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A Week in December Hardcover – March 9, 2010

3.3 out of 5 stars 79 customer reviews

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Editorial Reviews

From Bookmarks Magazine

With clever nods to Charles Dickens, Anthony Trollope, and Tom Wolfe, Faulks combines a sharp eye for detail with an astute understanding of human nature to create a rich, human novel of contemporary manners. Though he provides a captivating account of London, the Los Angeles Times mused that, with a few minor changes, the characters could have been the denizens of any major city, so pervasive are the dilemmas they face. Moreover, critics pointed out that some of Faulks's characters and subplots are "undercooked" (Washington Post) and the glut of financial detail weighs down the narrative. However, it is a testament to Faulks's skill that, despite these missteps, A Week in December is mostly a compelling and sympathetic critique of modern life.

From Booklist

In London, three weeks before Christmas 2007, the lives of several characters intersect and intercut each other. With savage accuracy, the story skewers (and explains) the banking industry and the subprime mortgage crisis while also touching on the evils of Islamic fundamentalism, the British school system, reality TV, role-playing computer games, and critics who delight in giving bad book reviews (a character perhaps added to ensure good book reviews?). Although the financial explanations are much appreciated, they do slow down the plot, as does the rather stereotypical exploration of why a Scottish-bred Muslim would become a fundamentalist terrorist. As in real life, a concept most of the characters have abandoned, Faulks’ best plotlines are those that involve relationships between people. --Marta Segal Block
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Product Details

  • Hardcover: 400 pages
  • Publisher: Doubleday; 1 edition (March 9, 2010)
  • Language: English
  • ISBN-10: 0385532911
  • ISBN-13: 978-0385532914
  • Product Dimensions: 6.5 x 1.2 x 9.5 inches
  • Shipping Weight: 1.2 pounds
  • Average Customer Review: 3.3 out of 5 stars  See all reviews (79 customer reviews)
  • Amazon Best Sellers Rank: #1,796,797 in Books (See Top 100 in Books)

Customer Reviews

Top Customer Reviews

Format: Kindle Edition Verified Purchase
This is a great book, well written, poignant, funny. I don't want to go into the details of the plot too much because it will spoil the book for readers. The characters range from a mixed race tube train operator, whose father abandoned her mother when she was 5, to a multibillionaire hedge fund manager, a second generation Pakistani boy wrestling with his identity and flirting with Islamofascism. Also a pompous negative Oxford educated book reviewer and a failed barrister thrown in for good measure. I am a lawyer and can tell you that the picture of the hedgefund manager and his shenanigans is spot on. Sebastian Faulks also wrote Birdsong, another wonderful book. One of the best books I have read in years and I read A LOT.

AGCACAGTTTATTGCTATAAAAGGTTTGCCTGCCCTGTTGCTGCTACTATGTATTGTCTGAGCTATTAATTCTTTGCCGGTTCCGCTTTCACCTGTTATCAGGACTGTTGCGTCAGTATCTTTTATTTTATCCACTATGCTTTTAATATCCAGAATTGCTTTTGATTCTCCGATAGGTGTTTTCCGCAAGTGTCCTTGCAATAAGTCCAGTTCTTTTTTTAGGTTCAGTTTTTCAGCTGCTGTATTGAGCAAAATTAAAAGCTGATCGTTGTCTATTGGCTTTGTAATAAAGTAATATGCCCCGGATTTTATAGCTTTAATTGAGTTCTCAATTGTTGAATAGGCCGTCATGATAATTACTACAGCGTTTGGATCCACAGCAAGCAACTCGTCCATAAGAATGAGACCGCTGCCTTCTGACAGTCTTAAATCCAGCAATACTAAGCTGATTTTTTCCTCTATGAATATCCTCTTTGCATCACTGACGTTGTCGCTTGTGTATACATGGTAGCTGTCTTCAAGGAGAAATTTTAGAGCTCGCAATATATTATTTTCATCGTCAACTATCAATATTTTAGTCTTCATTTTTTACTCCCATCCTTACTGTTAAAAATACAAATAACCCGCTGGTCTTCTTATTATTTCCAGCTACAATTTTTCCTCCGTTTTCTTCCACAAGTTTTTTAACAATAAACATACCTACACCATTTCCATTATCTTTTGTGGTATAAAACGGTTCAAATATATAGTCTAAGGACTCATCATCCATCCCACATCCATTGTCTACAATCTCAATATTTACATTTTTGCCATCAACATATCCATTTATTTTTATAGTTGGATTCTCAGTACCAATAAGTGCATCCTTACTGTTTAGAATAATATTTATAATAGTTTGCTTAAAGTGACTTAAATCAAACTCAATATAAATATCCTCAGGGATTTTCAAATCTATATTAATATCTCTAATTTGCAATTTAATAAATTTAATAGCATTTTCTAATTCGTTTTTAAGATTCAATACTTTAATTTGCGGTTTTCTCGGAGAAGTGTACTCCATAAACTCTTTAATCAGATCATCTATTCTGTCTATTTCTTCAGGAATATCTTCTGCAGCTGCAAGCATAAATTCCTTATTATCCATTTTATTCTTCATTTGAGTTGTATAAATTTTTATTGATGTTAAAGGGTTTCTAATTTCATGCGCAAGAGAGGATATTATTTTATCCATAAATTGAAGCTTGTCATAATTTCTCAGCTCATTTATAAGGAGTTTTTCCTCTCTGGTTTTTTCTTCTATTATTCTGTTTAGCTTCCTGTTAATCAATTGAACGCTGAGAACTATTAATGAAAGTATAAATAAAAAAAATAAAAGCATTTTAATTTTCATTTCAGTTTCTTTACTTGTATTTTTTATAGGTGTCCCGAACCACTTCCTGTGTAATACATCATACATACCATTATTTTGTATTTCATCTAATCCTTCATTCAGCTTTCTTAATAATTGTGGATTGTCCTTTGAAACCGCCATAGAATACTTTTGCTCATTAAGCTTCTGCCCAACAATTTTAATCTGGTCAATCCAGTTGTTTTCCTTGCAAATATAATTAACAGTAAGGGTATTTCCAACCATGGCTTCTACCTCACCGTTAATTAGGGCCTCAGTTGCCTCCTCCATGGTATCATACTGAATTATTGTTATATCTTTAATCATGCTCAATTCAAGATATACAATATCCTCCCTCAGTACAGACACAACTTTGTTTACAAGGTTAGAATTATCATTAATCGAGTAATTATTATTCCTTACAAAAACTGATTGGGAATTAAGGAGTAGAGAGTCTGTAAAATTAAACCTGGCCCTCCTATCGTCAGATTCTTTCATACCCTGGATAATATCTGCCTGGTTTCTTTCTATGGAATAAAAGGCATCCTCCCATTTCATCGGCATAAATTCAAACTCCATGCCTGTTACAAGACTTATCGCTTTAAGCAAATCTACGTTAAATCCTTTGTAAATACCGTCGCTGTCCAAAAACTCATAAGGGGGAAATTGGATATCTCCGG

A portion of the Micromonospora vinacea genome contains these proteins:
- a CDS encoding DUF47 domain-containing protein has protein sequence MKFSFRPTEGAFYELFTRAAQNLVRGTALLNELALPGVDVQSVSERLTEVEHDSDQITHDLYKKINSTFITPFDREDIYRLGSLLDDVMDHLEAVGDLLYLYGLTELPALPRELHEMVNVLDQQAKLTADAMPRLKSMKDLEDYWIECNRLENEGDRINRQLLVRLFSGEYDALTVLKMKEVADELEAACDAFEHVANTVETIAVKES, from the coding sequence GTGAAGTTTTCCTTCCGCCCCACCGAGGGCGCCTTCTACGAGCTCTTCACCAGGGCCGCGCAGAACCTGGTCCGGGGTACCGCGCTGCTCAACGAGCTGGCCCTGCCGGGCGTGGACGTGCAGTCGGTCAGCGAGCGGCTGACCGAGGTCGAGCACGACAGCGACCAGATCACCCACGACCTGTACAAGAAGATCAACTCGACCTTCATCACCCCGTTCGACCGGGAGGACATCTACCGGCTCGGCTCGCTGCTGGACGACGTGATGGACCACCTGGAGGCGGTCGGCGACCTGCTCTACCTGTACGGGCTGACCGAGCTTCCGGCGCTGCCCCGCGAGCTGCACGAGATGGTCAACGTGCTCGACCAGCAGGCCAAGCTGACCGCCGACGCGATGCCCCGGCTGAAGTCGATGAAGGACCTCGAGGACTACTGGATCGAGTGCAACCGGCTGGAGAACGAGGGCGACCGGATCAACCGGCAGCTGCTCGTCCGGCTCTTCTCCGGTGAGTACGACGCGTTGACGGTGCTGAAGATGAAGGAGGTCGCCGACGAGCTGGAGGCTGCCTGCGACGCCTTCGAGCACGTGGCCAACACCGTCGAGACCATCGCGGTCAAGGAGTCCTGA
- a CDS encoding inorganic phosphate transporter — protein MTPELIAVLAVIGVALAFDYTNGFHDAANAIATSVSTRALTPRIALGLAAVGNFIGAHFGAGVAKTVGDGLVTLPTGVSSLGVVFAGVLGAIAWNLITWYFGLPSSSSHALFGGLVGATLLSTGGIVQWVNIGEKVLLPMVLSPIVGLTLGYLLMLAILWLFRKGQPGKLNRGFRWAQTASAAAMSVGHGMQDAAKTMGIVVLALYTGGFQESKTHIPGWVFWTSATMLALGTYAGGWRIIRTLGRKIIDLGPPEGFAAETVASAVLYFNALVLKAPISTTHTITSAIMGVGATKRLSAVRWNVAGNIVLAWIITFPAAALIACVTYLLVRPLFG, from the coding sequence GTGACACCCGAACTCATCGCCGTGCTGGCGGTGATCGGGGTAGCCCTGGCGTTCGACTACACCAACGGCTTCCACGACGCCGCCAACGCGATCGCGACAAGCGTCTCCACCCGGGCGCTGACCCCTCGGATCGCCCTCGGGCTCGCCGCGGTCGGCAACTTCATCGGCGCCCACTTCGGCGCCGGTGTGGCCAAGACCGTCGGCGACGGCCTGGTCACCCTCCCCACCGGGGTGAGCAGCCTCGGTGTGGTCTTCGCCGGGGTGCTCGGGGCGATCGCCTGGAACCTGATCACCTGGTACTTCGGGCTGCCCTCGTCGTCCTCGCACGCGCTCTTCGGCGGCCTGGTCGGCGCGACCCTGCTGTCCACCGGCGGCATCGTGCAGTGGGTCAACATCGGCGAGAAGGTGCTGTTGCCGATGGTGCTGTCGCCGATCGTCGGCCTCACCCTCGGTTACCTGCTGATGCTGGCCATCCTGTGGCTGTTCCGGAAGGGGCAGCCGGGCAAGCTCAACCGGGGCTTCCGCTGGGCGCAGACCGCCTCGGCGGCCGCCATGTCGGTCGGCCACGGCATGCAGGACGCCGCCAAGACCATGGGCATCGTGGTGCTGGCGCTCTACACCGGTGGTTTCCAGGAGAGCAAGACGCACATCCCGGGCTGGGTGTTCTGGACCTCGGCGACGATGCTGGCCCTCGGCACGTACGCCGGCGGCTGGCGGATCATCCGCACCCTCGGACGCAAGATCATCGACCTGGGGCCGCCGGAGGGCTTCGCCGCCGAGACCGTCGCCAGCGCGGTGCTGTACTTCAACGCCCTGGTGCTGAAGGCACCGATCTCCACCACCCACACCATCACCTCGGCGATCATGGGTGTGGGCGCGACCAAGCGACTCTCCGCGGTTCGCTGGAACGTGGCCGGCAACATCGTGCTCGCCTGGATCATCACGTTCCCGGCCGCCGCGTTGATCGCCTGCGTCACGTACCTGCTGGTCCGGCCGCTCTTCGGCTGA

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Format: Hardcover
Seven days, seven characters, seven lives that nearly intersect but don't quite -- this is the way Sebastian Faulks tells his latest story. The main focus is on a cold character who manages a hedge fund, one of those shadowy capitalists who live only to make money. As with many characters of this ilk, he has a wonderful family that he neglects and no clue about what has real value in his life.

John Veals already has more money than he and 20 clones could spend, but amassing more fortune isn't what drives him. It's beating the system. And since he's been so good at it, the stakes keep getting higher. He gets more sanguine about what his amoral plotting may do to innocent people and the world economy (his deputy feels the same way). Meantime, his teenage son displays his heritage only by becoming more jaded about how much pot he smokes and how much time he spends watching a reality show featuring genuinely mentally ill people. The boy's only other pastime is spent in on online world.